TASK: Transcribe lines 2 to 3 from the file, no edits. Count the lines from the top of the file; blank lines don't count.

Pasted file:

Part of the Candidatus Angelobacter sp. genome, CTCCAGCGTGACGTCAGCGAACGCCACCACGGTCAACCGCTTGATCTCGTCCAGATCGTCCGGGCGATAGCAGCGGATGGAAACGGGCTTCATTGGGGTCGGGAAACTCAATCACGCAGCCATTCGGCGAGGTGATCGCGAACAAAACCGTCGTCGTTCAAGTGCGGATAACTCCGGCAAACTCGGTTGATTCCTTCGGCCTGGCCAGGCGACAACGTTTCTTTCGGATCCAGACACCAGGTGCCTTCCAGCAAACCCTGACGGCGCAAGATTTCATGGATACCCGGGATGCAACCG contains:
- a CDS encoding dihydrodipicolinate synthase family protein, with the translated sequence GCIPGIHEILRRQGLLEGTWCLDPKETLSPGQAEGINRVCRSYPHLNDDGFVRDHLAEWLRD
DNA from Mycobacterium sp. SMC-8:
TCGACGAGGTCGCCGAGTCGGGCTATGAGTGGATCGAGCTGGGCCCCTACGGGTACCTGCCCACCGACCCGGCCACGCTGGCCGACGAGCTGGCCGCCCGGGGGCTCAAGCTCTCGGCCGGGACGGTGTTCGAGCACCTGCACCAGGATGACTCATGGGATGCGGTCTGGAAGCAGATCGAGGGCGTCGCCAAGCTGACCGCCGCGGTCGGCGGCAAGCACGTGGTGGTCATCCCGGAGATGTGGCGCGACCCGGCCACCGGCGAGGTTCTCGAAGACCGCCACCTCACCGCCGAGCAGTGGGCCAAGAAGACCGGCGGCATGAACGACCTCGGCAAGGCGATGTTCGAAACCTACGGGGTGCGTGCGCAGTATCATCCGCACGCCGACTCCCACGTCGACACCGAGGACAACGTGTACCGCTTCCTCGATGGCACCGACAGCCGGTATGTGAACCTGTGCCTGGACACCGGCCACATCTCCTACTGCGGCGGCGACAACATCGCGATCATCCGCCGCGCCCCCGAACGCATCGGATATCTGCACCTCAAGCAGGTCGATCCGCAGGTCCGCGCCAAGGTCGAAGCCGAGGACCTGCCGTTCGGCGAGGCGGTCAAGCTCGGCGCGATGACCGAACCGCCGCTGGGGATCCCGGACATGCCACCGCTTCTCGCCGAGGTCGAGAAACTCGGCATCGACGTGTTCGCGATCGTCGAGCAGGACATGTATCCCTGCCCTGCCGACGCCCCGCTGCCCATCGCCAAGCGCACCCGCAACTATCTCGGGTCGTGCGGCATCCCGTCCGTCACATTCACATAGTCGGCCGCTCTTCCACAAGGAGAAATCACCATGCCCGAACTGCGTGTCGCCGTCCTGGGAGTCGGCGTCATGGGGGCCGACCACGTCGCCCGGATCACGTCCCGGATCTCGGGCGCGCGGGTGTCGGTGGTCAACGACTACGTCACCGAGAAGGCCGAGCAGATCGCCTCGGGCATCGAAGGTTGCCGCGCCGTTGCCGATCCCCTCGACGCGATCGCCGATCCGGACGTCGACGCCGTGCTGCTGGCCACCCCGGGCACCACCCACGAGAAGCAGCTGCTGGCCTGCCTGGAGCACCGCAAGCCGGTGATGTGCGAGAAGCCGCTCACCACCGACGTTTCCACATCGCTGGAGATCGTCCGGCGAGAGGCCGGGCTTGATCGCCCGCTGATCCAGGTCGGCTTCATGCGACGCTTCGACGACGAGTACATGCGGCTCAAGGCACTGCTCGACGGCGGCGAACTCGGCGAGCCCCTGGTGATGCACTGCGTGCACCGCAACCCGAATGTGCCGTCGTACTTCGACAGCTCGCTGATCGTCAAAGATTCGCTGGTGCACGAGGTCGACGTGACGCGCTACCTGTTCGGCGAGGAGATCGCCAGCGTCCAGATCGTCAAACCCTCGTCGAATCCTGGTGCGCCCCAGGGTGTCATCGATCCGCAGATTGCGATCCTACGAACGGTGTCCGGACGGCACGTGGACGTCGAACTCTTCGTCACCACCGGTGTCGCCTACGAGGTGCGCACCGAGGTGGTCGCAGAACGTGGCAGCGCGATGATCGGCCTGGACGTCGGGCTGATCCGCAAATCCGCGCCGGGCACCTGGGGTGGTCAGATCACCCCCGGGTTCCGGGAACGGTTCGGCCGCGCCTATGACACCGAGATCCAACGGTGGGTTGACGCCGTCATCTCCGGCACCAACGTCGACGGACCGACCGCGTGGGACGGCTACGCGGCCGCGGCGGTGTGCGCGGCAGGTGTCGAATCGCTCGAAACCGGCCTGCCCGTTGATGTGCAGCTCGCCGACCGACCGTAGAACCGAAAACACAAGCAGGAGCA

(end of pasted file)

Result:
- a CDS encoding dihydrodipicolinate synthase family protein, with the translated sequence GCIPGIHEILRRQGLLEGTWCLDPKETLSPGQAEGINRVCRSYPHLNDDGFVRDHLAEWLRD
DNA from Mycobacterium sp. SMC-8: